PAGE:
Given that we're dealing with three different characters with three different personalities, I hoped the way they react would lead to a different sequence of events... but no. Not really.
To be fair, the characters do react differently, which keeps the episode from being soul-crushingly repetitive. Dante is angry but trying to negotiate, Luc remains a soldier who's looking for the opening, and Percy outright refuses to lose her cool and be intimidated. All three of them wind up stopping Five in different ways - I particularly like Percy using her knowledge of the Tulip's inner workings against him. So, like I said, it isn't horribly repetitive - but still far more repetitive than it should be.
And then there's Five. I hoped "Eat Sin" would show that he's more than just a bundle of psycho killer cliches, but my hope was dashed. Personally, I've long held that Psycho Killer Who Toys With Heroes is a lazy trope, but I think that it can work if we get some sense of who the killer is as a person and what he or she wants. The best Clever Psycho Killer characters always have some kind of underlying logic, some goal. It may be warped logic, flawed logic, and the reason may not be anything any reasonable person can relate to, but it has to be there.
We don't really get that with Five. He talks about being a "Sin Eater", about wanting to give the pain back to the universe, but what does it mean? We know that he knows Darius, so he's probably been involved with the Orchard in some capacity, but nothing really comes of it. At the end of the day, Five is just there to serve as a menacing presence that could hurt our heroes, something they have to overcome. There is nothing beyond that.
(I do have to wonder if we were meant to assume he had something to do with Brother Thirteen's cult. The numerical names, the talk of conversion... Maybe he was a former disciple who went insane... Or, heck, maybe he was the one who unlocked Brother Thirteen's Divinity Cluster powers. We'll probably never know.)
Oh, and if the final scene is supposed to leave the show on a spooky note, it doesn't quite work. Each member of the crew confronted a version of Five, and he wound up dead not once, not twice, but four freaking times. If you want to make a villain menacing, having him lose so many times doesn't really help.
There are parts I enjoy. I always like when Rudolpho's introductory monologue is actually related to the plot. For once, Dante doesn't second guess the Unusual Thing that happens in the episode, which is always nice. I liked that Percy is the one who realizes that destroying parallel Tulips will help to cut down on the number of Five duplicates and leave Fives with fewer places to go. And I quite like Caravagio in this episode. He's amusingly snarky and I can't help but feel a little bad for all the parallel versions of him that blew up with the Tulips. For Percy, it may not have been the end, but from his perspective, he was giving his life and Percy just sort of brushed it off. And I really like the bit in the end when he responds to "Thank God for that" with a "You are welcome."
But ultimately, those things are not enough to make the episode any better than average... at best.
A few side notes:
- This episode, we get a very specific date - down to a month. I imagine that, in a universe where Starhunter had better scripts, better acting, and just plain greater exposure, fans latched on to this date and built an elaborate timeline of the Starhunter-verse history around it.
- This is the show where we've seen breasts, but Luc gets cut off before she can finish cursing. What's up with that?
For some reason, they felt this whole time bubble plot needed to stretch into a second episode, which is unfortunate as, just like "A Twist in Time", "Eat Sin" is largely three segments of watching the same things happen over and over again. One of our main three crewmembers is wondering around wondering what happened to the other two. Caravaggio functions long enough to tell them the prisoner is loose, then find weapons missing on the bridge, bubble to Five getting all the weapons, then they find the weapons stacked on the bridge only to be a booby trap by Five. He messes with them, drags them to the docking bay where he leaves long enough for them to make a run for it, there's a struggle over elevator doors, and he's killed. We see this exact same scenario play out with all three of our leads.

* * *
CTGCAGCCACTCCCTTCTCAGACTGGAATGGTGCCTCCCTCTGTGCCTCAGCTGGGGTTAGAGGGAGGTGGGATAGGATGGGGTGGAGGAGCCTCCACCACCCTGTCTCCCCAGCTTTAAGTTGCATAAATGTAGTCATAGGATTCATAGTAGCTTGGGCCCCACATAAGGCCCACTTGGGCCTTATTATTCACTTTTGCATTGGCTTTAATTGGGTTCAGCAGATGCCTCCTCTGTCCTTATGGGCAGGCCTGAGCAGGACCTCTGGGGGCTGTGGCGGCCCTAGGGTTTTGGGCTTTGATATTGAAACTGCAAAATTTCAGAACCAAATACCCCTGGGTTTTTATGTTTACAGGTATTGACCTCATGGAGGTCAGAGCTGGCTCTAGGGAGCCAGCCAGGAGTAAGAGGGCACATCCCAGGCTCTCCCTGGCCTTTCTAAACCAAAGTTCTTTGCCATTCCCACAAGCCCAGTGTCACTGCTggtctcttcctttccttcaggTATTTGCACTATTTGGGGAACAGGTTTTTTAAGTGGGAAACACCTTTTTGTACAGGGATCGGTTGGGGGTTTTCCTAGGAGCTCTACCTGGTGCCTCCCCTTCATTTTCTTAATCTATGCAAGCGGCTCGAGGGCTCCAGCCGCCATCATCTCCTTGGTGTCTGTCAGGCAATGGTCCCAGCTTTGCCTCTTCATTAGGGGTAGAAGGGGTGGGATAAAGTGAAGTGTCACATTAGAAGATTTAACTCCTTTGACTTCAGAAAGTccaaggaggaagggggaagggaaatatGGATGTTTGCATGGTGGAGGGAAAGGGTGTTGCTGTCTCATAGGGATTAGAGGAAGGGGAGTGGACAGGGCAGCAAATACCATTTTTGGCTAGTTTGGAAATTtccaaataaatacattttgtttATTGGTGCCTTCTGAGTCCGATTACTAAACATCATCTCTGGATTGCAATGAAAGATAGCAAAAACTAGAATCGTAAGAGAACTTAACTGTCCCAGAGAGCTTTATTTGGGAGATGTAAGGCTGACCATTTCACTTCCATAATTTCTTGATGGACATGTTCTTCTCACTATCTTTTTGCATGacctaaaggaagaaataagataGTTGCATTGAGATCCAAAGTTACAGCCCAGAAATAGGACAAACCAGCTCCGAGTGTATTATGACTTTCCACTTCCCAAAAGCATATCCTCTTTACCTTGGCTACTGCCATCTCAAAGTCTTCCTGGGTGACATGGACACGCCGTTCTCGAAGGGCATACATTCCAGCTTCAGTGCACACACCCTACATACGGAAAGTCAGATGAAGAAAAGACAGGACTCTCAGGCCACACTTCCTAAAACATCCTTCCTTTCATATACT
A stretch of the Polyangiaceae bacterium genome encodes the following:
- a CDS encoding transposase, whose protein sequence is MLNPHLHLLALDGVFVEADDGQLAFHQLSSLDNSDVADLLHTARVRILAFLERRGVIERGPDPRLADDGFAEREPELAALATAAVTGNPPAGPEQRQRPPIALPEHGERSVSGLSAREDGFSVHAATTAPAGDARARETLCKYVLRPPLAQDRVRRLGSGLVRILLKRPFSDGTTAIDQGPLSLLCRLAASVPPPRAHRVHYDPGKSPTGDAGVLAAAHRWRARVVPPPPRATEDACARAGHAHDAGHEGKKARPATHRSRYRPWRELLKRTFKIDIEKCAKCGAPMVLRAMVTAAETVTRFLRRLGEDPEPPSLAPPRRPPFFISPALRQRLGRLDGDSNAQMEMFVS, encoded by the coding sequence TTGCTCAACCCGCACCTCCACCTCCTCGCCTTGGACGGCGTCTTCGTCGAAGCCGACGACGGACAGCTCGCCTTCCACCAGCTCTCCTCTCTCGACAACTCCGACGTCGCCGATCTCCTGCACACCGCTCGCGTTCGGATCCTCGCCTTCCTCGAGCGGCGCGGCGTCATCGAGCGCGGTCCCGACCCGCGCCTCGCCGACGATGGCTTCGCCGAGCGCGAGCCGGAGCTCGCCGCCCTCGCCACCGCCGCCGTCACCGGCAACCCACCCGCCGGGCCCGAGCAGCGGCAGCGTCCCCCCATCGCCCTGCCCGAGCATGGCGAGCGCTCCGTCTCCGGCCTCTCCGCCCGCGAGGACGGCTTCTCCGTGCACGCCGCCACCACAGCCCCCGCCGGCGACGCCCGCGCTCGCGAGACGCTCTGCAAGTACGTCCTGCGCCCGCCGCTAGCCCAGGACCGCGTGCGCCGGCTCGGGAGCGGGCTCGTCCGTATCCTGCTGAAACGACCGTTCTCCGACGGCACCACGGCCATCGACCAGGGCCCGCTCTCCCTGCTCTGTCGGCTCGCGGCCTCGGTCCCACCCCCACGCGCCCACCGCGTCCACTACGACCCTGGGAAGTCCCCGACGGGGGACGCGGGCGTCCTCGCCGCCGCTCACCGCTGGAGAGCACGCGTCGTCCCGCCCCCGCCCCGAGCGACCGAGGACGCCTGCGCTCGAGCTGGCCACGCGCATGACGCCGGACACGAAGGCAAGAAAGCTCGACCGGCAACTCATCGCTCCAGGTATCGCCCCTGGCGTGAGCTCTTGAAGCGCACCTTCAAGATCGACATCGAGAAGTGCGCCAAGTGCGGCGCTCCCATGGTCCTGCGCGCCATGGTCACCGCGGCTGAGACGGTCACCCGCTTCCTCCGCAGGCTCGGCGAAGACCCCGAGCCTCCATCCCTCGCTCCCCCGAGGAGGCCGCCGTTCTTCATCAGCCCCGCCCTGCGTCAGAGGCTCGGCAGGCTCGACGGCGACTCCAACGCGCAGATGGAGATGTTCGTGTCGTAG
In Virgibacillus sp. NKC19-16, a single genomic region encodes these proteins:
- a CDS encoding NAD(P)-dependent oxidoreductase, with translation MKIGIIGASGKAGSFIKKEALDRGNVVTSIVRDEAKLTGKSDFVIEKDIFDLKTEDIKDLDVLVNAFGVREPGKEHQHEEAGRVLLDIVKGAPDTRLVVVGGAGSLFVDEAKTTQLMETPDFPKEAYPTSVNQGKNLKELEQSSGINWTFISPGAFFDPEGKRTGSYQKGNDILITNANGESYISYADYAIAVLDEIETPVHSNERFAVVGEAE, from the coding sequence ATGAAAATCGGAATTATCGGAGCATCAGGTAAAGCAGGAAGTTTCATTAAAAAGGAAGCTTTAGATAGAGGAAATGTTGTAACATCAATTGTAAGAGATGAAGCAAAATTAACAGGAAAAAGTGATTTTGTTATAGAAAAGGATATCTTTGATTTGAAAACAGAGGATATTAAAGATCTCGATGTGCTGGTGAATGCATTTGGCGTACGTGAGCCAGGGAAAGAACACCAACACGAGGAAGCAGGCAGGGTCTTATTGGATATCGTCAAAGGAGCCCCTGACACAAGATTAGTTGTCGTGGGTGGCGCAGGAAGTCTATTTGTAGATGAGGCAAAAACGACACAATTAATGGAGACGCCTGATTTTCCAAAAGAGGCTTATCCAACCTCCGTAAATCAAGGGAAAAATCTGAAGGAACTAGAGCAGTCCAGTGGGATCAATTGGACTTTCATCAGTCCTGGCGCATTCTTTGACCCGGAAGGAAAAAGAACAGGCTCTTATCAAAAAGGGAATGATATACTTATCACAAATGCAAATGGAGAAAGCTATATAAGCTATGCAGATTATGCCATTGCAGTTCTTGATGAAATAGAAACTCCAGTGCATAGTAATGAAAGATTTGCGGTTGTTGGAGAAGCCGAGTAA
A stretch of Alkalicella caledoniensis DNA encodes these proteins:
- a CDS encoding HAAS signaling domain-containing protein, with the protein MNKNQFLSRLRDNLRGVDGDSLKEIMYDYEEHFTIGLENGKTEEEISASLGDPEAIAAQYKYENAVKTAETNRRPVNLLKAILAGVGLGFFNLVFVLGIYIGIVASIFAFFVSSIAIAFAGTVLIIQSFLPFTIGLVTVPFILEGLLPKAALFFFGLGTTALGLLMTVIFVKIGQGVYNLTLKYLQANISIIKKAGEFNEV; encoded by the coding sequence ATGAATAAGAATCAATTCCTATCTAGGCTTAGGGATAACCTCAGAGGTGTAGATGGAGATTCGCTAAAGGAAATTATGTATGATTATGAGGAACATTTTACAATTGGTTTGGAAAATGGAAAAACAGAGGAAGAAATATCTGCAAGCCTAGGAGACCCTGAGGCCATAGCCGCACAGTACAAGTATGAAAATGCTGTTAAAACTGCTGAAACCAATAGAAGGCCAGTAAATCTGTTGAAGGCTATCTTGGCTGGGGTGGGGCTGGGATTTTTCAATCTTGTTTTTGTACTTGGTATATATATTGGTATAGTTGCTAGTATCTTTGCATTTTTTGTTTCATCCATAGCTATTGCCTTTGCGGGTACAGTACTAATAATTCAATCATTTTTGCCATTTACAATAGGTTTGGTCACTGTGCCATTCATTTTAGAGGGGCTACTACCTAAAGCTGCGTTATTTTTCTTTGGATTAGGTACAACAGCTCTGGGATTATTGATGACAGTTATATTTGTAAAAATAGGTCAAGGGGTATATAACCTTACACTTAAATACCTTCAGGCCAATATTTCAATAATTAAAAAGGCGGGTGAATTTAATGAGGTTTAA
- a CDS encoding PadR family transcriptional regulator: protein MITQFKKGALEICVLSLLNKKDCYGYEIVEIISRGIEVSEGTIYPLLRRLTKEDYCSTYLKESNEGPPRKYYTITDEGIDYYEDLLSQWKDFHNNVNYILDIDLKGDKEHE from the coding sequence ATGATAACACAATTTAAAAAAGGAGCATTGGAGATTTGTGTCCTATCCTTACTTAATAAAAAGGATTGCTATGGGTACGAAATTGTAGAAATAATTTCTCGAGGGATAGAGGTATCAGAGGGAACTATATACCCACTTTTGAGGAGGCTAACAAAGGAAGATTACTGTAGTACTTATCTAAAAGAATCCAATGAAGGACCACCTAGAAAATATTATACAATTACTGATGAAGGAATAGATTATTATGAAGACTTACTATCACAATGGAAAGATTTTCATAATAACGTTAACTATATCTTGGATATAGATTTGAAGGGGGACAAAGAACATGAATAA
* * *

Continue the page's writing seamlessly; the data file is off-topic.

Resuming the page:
The Dante bit is the least interesting, as he's lunking throughout it with constant declarations of "What the hell's going on?" He's not a skilled fighter like Luc, he can't use the ship against Five like Percy, so he's mostly just blundering until he gets lucky. There's a nice bit of emotional punch as Five uses Percy's wrist computer to convince Dante she's dead, but that's about it.
Luc's scenario plays out almost exactly the same, the only difference being Five's knowledge of the Orchard and Darius to mess with her. There's suggestions at the end that Five has been using time warps for quite some time now, leading to his scrambled awareness and personality, but when he claims to know Darius is still alive, does this tie into the broader Divinity Cluster plot? Or is Five just messing with her? Either way, the knife toss she finishes him off with is badass.
Percy's thread is where the story finally picks up momentum and really becomes entertaining, and that's mostly due to Percy herself. Her laid-back snarky air is at its finest here as she doesn't let Five ruffles her feathers one bit, even as he's knocking her around. And then we find out she's been several steps ahead of him, pre-programming Caravaggio to protect him from reprogramming, setting up a scenario where she can use the ship's gravity controls to her advantage, and not only killing the Five of her timeline, but setting the entire ship to blow up as soon as she finds the warp to hop into another bubble. That's one hell of a great twist, and I love when she does it yet again, finding Dante and blowing up the Tulip of his thread, too. The entire drag of the episode's first half is worth it for how fun Percy makes the second half.
Otherwise, it's a pretty blah episode, unnecessarily repeating itself almost as much as it repeats the previous installment. Until Percy, there's too little variety, too little thought given to each of the divergent bubbles. Howard Anthony's performance as Five is still mixed, with his flutters into cartoony voices being grating, but his massive physique making for a genuine looming threat. And I like the little revelation as to why he may be called Five: because One through Four have all been killed through this episode's events. It's not half as clever a concept as it thinks it is, but clever enough to be amusing.
We'll be back next Saturday with another Starhunter adventure: "Bad Girls".